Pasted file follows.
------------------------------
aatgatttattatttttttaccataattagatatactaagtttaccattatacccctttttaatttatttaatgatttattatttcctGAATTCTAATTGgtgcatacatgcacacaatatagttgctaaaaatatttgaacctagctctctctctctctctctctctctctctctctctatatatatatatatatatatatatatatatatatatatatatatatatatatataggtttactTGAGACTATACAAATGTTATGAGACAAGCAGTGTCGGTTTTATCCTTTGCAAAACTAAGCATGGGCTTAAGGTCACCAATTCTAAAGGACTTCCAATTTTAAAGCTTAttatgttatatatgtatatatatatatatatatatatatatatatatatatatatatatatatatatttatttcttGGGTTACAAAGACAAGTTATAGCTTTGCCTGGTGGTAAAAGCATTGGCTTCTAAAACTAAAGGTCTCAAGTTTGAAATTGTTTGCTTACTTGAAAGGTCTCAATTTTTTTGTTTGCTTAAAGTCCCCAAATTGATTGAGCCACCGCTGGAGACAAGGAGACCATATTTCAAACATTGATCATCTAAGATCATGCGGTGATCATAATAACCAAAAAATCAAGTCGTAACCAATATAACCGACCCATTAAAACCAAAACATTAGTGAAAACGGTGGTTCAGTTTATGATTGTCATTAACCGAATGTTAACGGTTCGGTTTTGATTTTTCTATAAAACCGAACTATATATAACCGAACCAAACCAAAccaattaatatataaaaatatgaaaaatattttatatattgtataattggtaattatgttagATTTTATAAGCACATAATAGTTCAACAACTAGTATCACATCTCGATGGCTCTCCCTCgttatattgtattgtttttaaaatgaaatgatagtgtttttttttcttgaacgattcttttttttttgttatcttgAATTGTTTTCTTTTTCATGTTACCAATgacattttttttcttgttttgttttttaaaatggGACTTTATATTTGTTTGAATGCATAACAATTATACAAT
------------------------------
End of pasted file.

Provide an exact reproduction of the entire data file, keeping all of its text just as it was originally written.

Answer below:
aatgatttattatttttttaccataattagatatactaagtttaccattatacccctttttaatttatttaatgatttattatttcctGAATTCTAATTGgtgcatacatgcacacaatatagttgctaaaaatatttgaacctagctctctctctctctctctctctctctctctctctatatatatatatatatatatatatatatatatatatatatatatatatatatataggtttactTGAGACTATACAAATGTTATGAGACAAGCAGTGTCGGTTTTATCCTTTGCAAAACTAAGCATGGGCTTAAGGTCACCAATTCTAAAGGACTTCCAATTTTAAAGCTTAttatgttatatatgtatatatatatatatatatatatatatatatatatatatatatatatatatatttatttcttGGGTTACAAAGACAAGTTATAGCTTTGCCTGGTGGTAAAAGCATTGGCTTCTAAAACTAAAGGTCTCAAGTTTGAAATTGTTTGCTTACTTGAAAGGTCTCAATTTTTTTGTTTGCTTAAAGTCCCCAAATTGATTGAGCCACCGCTGGAGACAAGGAGACCATATTTCAAACATTGATCATCTAAGATCATGCGGTGATCATAATAACCAAAAAATCAAGTCGTAACCAATATAACCGACCCATTAAAACCAAAACATTAGTGAAAACGGTGGTTCAGTTTATGATTGTCATTAACCGAATGTTAACGGTTCGGTTTTGATTTTTCTATAAAACCGAACTATATATAACCGAACCAAACCAAAccaattaatatataaaaatatgaaaaatattttatatattgtataattggtaattatgttagATTTTATAAGCACATAATAGTTCAACAACTAGTATCACATCTCGATGGCTCTCCCTCgttatattgtattgtttttaaaatgaaatgatagtgtttttttttcttgaacgattcttttttttttgttatcttgAATTGTTTTCTTTTTCATGTTACCAATgacattttttttcttgttttgttttttaaaatggGACTTTATATTTGTTTGAATGCATAACAATTATACAAT